The Only Choice We Have is Perseverance

I was once told, from someone I trust, that if you want to succeed at something, you need a combination of two of three things: luck, talent, and perseverance. I heard this and I went, great. I need only two of these things, and I can guarantee that I have at least one. I mean, talent is something that I strive for, luck is an elusive bitch that I try to catch, but perseverance is something that I can control. It is within my power to decide whether or not I give up or not.

Turns out, perseverance is almost as much of a bitch as luck is.

Perseverance is easy to aspire to in the beginning, when the only obstacle in your road is actually starting what you’re going to do. It’s simple enough to say, “yes, I want this, so I’m going to do this, no matter what it takes”.

And then you actually begin, and the world crashes down around you.

You begin, and the beginning is such hard work that it leaves you exhausted. So exhausted that it’s difficult to do anything more than merely begin, even though there’s so much else to be done, so much that needs to be covered in such a short amount of time. You take caffeine pills and coffee and tea and tell yourself that you’re not tired, all the while snapping back at anyone who dares to speak to you and crying over the tiniest thing, but you’re not tired. You’re too busy to be tired.

And in those late hours, when there’s still things to be done and you haven’t gotten to them all yet, when you can think of nothing you’d rather be doing than lying in bed and staring at the ceiling because at least that would be a fucking break, the thought crosses your mind that maybe you shouldn’t do them. Maybe it would be alright if you just quit.

And when the rejections keep piling up. E-mail after e-mail, letter after letter, so many that you stop expecting anything but. You used to get excited to receive a response, but now it’s all just the same. You know what you’ll find. You’ll open it up, and you’ll read the automated message that they send to everybody, because you didn’t even leave enough of an impression on them that they cared to dignify you with anything original. And sooner or later, you inevitably began to wonder why you even bother. You just keep getting the same response, over and over and over and mother. Fucking. Over. Again. What’s going to change if you stop, really?

We tell ourselves that failure isn’t an option, and really, it isn’t. It’s inevitable. We may not choose it, and we may not want it, but it happens anyway. That’s just the way of things.

And that’s where perseverance comes in. Because perseverance is a difficult choice to make, and sometimes, especially when we’re tired and beaten down, giving up really does look like the best option.

But what would we do if we did give up? What would be left of us? Of our lives? Would it be worth it?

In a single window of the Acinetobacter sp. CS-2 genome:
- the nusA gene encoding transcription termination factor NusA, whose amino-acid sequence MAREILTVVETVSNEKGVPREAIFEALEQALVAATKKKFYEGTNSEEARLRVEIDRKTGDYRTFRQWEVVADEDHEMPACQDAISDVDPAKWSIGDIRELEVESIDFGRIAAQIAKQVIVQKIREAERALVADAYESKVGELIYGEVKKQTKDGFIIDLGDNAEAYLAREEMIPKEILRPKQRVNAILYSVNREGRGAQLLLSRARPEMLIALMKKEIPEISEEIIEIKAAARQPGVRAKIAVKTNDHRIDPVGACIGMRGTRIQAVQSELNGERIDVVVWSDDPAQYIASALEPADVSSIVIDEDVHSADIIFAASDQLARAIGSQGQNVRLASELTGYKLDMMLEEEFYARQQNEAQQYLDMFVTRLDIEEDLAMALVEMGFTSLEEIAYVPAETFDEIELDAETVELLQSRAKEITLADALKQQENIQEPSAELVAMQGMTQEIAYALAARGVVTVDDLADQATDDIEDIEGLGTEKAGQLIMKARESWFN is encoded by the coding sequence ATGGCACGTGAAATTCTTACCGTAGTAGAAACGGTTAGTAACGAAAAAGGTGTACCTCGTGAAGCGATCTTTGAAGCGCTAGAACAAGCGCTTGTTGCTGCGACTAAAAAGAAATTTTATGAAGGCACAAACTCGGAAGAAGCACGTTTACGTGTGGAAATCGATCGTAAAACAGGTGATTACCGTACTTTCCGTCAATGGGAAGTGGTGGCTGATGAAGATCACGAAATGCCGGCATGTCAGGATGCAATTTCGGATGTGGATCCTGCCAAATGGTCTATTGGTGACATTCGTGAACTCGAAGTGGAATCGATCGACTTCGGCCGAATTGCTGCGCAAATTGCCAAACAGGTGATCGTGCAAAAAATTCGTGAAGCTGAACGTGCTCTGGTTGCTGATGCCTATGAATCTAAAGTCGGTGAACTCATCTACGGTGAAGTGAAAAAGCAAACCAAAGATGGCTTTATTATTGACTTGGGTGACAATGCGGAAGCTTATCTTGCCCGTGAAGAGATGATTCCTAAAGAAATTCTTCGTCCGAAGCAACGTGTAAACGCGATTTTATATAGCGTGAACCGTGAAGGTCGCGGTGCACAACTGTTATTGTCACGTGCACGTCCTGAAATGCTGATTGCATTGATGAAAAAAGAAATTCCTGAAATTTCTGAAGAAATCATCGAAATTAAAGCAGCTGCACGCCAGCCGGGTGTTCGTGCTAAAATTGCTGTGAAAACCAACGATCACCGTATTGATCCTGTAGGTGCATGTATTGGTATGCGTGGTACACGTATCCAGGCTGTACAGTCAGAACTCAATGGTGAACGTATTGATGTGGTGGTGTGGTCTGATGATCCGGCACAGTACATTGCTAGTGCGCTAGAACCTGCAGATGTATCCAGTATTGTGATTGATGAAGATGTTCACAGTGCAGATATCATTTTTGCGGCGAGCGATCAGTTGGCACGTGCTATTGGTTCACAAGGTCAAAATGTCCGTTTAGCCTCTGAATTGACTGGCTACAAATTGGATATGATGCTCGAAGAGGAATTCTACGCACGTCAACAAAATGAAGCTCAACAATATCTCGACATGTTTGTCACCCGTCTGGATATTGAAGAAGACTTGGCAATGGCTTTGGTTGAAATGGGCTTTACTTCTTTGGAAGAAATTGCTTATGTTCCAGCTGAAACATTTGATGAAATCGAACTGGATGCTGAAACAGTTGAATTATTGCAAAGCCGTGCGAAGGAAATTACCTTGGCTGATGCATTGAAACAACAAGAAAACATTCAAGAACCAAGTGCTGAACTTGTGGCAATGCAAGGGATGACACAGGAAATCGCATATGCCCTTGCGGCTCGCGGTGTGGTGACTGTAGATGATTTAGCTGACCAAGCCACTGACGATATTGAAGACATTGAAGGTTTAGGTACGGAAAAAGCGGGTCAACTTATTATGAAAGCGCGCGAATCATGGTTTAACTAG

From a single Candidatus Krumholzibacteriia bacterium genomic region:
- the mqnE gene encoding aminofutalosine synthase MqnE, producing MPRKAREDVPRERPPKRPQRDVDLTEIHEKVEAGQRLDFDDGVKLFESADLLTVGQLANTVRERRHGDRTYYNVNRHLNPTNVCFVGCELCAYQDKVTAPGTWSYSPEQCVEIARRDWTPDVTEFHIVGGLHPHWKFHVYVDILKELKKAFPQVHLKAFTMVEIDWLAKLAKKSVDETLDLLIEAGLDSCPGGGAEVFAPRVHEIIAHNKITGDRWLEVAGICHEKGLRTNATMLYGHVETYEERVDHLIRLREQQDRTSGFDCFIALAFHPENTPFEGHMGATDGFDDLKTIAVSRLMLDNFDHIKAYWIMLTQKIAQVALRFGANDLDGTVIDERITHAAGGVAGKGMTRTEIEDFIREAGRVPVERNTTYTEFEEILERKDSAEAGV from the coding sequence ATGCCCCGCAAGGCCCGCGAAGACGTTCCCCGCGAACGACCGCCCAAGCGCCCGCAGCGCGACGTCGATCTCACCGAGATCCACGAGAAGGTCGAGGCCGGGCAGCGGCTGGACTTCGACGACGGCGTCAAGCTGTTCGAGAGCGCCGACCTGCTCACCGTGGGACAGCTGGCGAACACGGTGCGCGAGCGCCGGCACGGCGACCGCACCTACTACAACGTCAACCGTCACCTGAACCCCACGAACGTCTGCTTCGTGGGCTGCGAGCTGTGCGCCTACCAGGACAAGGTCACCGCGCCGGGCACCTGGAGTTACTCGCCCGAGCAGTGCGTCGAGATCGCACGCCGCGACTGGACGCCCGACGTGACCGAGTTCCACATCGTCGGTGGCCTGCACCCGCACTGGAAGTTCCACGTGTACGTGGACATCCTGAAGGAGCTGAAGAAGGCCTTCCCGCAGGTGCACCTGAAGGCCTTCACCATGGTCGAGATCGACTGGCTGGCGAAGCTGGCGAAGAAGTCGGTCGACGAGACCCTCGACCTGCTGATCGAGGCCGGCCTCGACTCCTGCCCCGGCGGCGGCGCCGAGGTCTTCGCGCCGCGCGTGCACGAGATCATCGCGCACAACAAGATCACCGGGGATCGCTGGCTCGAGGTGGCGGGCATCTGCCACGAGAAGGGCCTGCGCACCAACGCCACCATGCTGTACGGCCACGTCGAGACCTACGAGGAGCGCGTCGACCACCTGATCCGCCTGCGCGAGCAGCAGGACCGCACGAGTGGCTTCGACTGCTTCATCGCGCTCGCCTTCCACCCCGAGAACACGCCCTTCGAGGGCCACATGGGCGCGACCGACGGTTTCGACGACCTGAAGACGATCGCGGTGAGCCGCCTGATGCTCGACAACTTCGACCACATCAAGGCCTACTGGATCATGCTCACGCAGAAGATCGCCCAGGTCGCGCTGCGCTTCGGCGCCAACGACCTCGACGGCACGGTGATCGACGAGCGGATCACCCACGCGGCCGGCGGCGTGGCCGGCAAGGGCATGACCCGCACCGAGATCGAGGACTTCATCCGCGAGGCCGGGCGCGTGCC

These are questions that we need to ask ourselves in these moments. Because, yes, perseverance is a bitch, but that doesn’t mean that it isn’t worthwhile. It doesn’t mean that it shouldn’t be chosen in favour of the things that matter to us. Because if it matters, if it truly, honestly matters, then we need to find it within ourselves to keep fighting for it.

Because, believe it or not, perseverance does offer a difference from giving up, even in the moments where all perseverance buys you is failure: it is the difference of possibility. If you give up, then you lose all possibility. What you want to happen most certainly will not happen. If you can live with that, then great, whatever, I hope you find happiness in something new. If you can’t live with that, then the only option you have left is to persevere, because at least with that, you still have hope. You still have that chance that something might change. That among countless exhausted, run-down days, you might have one where you’re bright and full of inspiration. That within that endless pile of automated rejections, you’ll eventually receive that one acceptance that will change your entire life.

These are the thoughts that keep us from giving up. These are the thoughts that we live for, when there is noting else to keep us going.

And, no, it’s not fair. It’s not easy. It’s not how the world should be, but it’s how the world is. And at the end of the day, you do have control over perseverance. And if you keep trying, keep trying, keep trying, sooner or later, either someone is bound to notice your talent, or you’ll simply get lucky. I wish that I could give you something more than that, some guarantee that you’ll be okay, that today’s pain can easily be swallowed away in favour of tomorrow’s hope, but I can’t. All that I can ask is whether or not it’s worth it. Can we accept the exhaustion, the disappointment, the rejections, and the labour, all for the possibility that it might work out in the end? Are our dreams worth all that for us? Because if they are, then the only choice we have is to persevere.

 

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Are You Unlucky?

Sometimes, I do want to think that things are outside of my control.